Aaron Resnick Comments on Facebook Internet Scams

The Miami Herald last Friday reported on a Facebook Internet Cancer Scam. A copy of the article can be found here. The article discusses Cindy Choi’s long-running cancer deception/scam using Facebook and underscores the dangers of predators on the ubiquitous Facebook social networking site.

Although Choi broke hearts and sometimes apparently stalked some girls, she (acting as a he) never introduced herself physically. And no underage girls admitted to sexual activity over the phone or online.

Ultimately, prosecutors could not bring a case against Choi, who deleted her accounts and a blog before investigators could preserve them. If a user deletes a page, Facebook claims, the records are gone for good, although the company admits “some information may remain in backup copies or logs for up to 90 days.”

No U.S. law exists that requires Internet providers to retain records for a certain time period. Across the nation, authorities have made many arrests of Facebook users who prey on young people or defraud the sympathetic.

Occasionally, the site provides police tips. In March, the site tipped off Florida Department of Law Enforcement agents that a 32-year-old Orlando man was seeking sex from a 13-year-old girl through the site. He was arrested.

In many more cases, perpetrators are caught after the fact.

In January 2010, a Key West man was arrested after authorities said he posed as a sorority sister on Facebook, blackmailing young women at Louisiana State University into posing nude.

Oscar Garcia, 30, was arrested in February after Miami police say he created a fake Facebook page to look at the page of a 11-year-old girl. He found a cell number on the girl’s page, offering to send her photos of his penis, police said.

In one extreme case, a British registered sex offender, posing as a teen in 2009, murdered a 17-year-old girl he met on Facebook.

As for cancer fakes, a New Jersey woman was arrested last month after investigators say she posed as a cancer patient, duping supporters into giving her more than $15,000. In September, an Arizona woman was jailed for one year after she falsely claimed to have breast cancer — using donations instead to pay for breast implants.

One recent Facebook scam, for instance, involved a fake page offering free gift cards. Together with a similar trick pulled just a few weeks earlier, more than 100,000 people fell for it.

Victims had to sign up for the supposed deal, giving their names, addresses, and other details, but the gift cards never arrived.

In another Facebook scam incident, victims were invited to complete a credit registration form, but downloading it installed malware that crashed their PCs — but only after capturing all their confidential information.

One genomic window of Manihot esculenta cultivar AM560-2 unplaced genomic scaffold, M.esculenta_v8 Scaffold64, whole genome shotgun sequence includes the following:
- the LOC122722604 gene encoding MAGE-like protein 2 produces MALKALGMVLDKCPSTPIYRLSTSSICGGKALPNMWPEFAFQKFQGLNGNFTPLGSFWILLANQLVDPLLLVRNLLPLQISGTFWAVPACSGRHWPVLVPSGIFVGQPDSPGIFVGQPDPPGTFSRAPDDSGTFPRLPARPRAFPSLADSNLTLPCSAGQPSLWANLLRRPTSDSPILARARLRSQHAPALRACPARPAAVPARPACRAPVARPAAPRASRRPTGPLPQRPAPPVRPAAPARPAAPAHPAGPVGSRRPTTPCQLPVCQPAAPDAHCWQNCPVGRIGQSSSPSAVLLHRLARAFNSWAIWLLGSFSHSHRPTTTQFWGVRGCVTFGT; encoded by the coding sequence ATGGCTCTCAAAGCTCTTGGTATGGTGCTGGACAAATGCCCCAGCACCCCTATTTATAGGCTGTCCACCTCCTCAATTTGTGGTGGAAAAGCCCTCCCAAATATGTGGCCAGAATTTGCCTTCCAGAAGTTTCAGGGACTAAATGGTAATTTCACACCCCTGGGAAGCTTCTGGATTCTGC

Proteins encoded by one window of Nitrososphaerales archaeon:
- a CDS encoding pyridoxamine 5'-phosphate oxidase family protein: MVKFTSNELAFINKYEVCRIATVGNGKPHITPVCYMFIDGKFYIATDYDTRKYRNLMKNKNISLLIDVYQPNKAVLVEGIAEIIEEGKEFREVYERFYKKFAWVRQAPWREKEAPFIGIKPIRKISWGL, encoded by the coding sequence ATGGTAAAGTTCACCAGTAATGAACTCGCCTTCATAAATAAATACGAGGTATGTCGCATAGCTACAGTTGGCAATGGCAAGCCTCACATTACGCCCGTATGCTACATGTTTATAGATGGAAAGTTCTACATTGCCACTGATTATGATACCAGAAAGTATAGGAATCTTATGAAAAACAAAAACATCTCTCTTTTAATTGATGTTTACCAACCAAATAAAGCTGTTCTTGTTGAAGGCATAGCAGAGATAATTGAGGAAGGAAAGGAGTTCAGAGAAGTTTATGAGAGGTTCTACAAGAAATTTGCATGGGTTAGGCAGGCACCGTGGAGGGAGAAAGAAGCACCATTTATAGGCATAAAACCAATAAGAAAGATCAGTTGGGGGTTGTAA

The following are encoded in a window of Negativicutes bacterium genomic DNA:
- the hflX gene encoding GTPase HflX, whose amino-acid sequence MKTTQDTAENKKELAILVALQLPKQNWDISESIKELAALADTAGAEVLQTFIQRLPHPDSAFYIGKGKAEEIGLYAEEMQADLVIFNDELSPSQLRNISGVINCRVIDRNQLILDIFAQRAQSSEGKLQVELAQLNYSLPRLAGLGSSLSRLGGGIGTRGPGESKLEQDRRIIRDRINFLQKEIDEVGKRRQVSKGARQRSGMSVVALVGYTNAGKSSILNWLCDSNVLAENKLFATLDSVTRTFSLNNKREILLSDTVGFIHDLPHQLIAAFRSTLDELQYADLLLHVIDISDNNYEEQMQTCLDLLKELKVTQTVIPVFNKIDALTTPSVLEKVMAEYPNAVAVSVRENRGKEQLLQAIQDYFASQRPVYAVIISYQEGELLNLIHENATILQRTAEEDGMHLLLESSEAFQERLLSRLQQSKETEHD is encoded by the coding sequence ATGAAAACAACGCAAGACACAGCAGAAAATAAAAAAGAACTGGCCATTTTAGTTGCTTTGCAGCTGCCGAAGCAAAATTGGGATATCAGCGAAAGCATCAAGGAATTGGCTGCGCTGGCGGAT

A particularly sneaky recent Facebook scam masquerades as an antivirus service. Victims are invited to download a product called Facebook Antivirus, which then hijacks their list of “friends” and asks them to download the product too, then posts pictures on their pages.

Also, Facebook was targeted by a phishing agent inside an unsolicited email that tricked users into thinking they were resetting their usernames and passwords. They were taken to a bogus page where they had to key in their real username and passwords, information that was then used to hijack their accounts.

You’ll find similar types of scams on other social networking sites.

Tips for Avoiding Facebook and Other Social Media Scams

1. Install Internet security software from one of the big-name providers and keep it up to date. Never download or install supposed security programs that purport to be linked to a specific site you use, like Facebook. Use a security program or a browser that includes an anti-phishing website checker.

2. If you follow a link that’s supposed to take you to another page on the same site, check the address bar of your browser to make sure of where you really are. For example, if it’s a genuine Facebook page, the address will begin with www.facebook.com.

3. When you receive emails, posts or messages, never assume they’re from who they say they are — even if they’re friends.

Be especially wary if:

– They ask for money; don’t send it without independently verifying the source.

– They invite you to download a program.

– They contain an attachment (most social networking site operators, including Facebook, don’t send attachments).

4. Don’t give your password to anyone. Make it a tough one to guess and change it frequently. See Get Tough With Computer Passwords and Secret Questions for more advice on passwords.

If, for any reason, you’re asked to change your password, visit the social networking site by keying its address into your browser, not by clicking a link.

5. If you receive or hear of an offer, like a free gift card, it’s often a scam. If you’re not sure, go to the website of or contact the company that’s supposedly offering the card and check it out with them.

Be aware of the risks of providing any personal details on a website. Only provide them to sites you’re 100% sure are legit and who have a privacy policy that makes clear how those details may be used.

6. Know that if you post your picture and personal details about yourself, you are, at least to some degree, laying yourself open to a possible identity theft.

Many people do choose to do this, but you should, at least, know the risk.

Click here for the FBI’s page on Internet scams.